A chapter titled “Form and Explanation,” co-authored with Anahid Nersessian, discusses the diversity of accounts of form in contemporary criticism. Literary studies, like all disciplines, engages in explanation. “Form explains everything” in the field, in the sense that it serves as the key term through which various explanations of literary works are carried out. “Explanations are inquiry relative,” he and Nersessian write; thus when Cleanth Brooks uses form in the sense of wholeness, and Stephen Best and Sharon Marcus discuss form in the sense of surface qualities not necessarily unified across a work, they actually aren’t disagreeing about what form means. Contradictory ideas about form “do not undermine form’s conceptual credibility.” Instead, Kramnick and Nersessian argue, “[t]hey clarify something about literary studies: namely, that its methodological character depends on its tolerance for […] concepts whose meaning is keyed to their use in a specific context.”

While, like Kramnick and Nersessian, I welcome the recent emphasis on form and the aesthetic as symptomatic of a return to solid disciplinary practice, I’m a little skeptical about this view of how disciplines work. Kramnick and Nersessian point to biology’s use of the term “species” or philosophy’s use of the term “consciousness” as examples of terms that — like form in literary studies — experts use to mean different things in different explanatory contexts, without worrying too much about aligning their definitions.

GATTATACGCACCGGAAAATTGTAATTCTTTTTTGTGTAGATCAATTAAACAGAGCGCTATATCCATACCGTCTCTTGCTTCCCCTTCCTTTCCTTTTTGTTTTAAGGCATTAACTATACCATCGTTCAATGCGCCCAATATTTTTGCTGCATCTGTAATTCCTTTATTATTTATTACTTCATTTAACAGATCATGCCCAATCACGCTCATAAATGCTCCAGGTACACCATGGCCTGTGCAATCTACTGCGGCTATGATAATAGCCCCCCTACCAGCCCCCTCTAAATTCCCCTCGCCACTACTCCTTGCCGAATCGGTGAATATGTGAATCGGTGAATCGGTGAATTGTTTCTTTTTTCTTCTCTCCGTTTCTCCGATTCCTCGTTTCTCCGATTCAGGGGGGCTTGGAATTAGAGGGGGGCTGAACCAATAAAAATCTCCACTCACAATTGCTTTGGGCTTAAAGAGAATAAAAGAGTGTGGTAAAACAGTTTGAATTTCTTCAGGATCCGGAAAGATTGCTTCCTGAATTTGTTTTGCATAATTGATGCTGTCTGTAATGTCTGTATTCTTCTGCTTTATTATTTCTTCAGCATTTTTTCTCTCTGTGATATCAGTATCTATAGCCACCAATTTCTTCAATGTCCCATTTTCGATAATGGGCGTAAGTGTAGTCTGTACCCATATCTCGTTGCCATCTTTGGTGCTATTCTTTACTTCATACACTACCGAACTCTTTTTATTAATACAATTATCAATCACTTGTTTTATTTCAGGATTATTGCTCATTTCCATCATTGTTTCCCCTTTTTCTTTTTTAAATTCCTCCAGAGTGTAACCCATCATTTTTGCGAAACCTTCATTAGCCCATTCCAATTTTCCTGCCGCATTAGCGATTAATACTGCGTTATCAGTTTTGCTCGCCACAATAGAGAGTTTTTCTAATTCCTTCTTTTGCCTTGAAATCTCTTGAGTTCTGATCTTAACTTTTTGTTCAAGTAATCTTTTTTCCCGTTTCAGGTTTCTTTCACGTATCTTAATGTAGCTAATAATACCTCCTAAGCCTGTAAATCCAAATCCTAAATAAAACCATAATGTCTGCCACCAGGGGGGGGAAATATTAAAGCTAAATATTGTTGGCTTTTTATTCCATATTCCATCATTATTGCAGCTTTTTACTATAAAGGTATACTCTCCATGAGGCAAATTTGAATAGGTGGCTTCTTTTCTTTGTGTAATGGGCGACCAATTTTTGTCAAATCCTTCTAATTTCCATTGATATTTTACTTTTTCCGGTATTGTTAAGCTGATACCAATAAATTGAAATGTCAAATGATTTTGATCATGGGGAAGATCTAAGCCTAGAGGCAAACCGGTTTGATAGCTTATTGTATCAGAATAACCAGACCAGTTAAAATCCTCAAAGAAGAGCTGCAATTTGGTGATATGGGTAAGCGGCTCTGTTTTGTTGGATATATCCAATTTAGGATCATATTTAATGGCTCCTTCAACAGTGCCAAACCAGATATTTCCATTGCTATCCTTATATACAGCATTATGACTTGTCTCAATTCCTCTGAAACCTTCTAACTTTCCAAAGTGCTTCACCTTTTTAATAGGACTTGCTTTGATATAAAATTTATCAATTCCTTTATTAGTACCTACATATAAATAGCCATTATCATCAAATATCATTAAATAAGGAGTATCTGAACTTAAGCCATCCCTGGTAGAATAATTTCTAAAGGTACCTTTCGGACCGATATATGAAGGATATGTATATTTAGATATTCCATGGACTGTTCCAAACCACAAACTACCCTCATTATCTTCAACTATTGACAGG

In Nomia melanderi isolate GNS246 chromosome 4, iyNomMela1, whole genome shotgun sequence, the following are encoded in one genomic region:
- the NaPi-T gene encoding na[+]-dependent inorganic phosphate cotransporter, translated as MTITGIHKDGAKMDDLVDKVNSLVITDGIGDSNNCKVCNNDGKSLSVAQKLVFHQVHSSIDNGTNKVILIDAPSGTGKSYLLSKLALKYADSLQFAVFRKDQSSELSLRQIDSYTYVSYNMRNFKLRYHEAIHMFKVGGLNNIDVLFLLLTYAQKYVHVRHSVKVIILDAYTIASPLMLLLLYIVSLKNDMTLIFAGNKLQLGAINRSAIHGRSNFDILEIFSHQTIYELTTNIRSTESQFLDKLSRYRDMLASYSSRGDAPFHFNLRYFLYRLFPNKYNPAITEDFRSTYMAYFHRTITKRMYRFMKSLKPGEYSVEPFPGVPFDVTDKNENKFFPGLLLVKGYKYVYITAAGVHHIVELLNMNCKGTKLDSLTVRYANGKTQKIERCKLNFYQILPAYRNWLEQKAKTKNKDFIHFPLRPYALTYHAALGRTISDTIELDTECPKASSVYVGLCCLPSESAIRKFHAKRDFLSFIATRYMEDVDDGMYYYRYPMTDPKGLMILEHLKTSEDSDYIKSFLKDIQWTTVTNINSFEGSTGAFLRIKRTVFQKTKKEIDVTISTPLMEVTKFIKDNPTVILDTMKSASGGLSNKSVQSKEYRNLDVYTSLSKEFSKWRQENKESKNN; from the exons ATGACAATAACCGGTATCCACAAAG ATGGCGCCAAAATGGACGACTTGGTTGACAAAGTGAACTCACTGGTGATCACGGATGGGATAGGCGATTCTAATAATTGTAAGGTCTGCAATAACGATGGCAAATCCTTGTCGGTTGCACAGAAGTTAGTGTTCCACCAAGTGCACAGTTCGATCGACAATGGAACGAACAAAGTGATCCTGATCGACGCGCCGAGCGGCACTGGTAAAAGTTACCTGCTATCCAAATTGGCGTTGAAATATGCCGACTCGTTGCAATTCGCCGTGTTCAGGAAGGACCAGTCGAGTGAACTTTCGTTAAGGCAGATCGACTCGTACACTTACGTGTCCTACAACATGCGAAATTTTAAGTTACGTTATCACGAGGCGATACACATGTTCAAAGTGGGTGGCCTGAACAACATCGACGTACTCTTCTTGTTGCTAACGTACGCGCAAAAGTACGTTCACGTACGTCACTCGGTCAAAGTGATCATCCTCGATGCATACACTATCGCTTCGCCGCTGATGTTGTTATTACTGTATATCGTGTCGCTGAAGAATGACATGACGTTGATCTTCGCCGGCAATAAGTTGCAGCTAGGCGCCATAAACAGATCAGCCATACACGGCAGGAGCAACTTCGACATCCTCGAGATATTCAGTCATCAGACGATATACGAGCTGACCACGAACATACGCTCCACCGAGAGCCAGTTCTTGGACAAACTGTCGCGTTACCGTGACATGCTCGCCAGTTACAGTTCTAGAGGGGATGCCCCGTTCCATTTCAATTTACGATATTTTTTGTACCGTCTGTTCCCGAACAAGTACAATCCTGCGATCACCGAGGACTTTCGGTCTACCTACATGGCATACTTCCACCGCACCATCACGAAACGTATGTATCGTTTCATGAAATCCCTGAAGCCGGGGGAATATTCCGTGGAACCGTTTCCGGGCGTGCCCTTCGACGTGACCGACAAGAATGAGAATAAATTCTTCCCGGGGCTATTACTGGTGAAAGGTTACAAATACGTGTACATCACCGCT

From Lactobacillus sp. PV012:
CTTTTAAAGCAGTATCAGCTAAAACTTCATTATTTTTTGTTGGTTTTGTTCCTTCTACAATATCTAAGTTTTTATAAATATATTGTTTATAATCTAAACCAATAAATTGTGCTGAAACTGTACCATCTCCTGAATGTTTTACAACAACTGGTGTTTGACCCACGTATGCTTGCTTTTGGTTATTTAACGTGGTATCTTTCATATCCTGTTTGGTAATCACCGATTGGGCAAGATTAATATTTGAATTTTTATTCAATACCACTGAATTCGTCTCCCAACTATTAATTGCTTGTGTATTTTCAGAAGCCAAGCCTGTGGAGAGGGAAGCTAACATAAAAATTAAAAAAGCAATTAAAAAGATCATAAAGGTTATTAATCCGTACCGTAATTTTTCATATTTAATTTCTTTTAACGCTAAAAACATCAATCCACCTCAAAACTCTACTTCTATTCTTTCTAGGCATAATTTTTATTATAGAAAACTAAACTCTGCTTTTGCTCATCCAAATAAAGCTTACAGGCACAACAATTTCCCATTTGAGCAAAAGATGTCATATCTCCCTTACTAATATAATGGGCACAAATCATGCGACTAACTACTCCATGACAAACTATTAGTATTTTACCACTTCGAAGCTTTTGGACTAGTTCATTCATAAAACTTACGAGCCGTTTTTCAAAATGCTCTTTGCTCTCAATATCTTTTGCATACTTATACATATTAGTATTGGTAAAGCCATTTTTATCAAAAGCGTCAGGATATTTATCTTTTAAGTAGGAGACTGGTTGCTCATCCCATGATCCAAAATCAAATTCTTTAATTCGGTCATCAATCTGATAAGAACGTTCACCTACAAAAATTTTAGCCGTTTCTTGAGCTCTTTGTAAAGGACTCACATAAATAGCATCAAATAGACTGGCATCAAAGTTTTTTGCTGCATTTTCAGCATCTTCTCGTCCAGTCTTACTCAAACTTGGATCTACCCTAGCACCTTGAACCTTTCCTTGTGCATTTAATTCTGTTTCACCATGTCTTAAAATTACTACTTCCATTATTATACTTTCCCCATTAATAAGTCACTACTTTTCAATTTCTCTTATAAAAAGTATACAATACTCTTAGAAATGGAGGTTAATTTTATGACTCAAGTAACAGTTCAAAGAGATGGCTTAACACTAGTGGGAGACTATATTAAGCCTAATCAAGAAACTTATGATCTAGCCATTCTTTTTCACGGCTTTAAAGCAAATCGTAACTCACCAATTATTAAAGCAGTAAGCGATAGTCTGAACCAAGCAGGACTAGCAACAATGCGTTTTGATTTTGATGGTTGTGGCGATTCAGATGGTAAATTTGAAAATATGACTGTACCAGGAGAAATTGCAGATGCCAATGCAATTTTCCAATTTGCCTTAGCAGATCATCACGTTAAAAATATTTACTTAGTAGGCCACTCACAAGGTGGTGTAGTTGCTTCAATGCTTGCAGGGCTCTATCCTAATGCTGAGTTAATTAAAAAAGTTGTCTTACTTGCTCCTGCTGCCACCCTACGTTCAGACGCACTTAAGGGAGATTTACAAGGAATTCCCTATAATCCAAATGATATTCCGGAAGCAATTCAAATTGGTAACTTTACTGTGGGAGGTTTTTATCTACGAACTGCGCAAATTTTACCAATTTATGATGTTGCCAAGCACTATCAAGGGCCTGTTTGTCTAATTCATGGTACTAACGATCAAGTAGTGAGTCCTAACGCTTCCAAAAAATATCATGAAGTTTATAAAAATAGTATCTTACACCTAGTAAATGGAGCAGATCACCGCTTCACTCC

But to anyone who has followed the debates about consciousness, nothing is more common than experts’ insistence that the authors of a given article have a limited understanding of the term. The term “phenomenal consciousness,” which Kramnick himself adopts later in the book, was invented precisely to distinguish it from the senses of consciousness at stake in references to conceptual thought or agency. If diverse or contradictory ideas about the meaning of “consciousness” weren’t a disciplinary problem, there would have been no need to invent “phenomenal consciousness” to clarify things.

I don’t believe most disciplines’ key terms manifest the fuzziness that characterizes “form” in literary studies. I think this fuzziness points to something distinctive about our discipline, something Kramnick and Nersessian neglect when they argue that the work of the discipline is “explanation.” Much of the work of literary studies consists of aesthetic judgment. When Brooks uses form in the sense of wholeness, or Best and Marcus use form in the sense of surface pleasures, they aren’t just explaining how form works in certain texts. They are making judgments about what they value.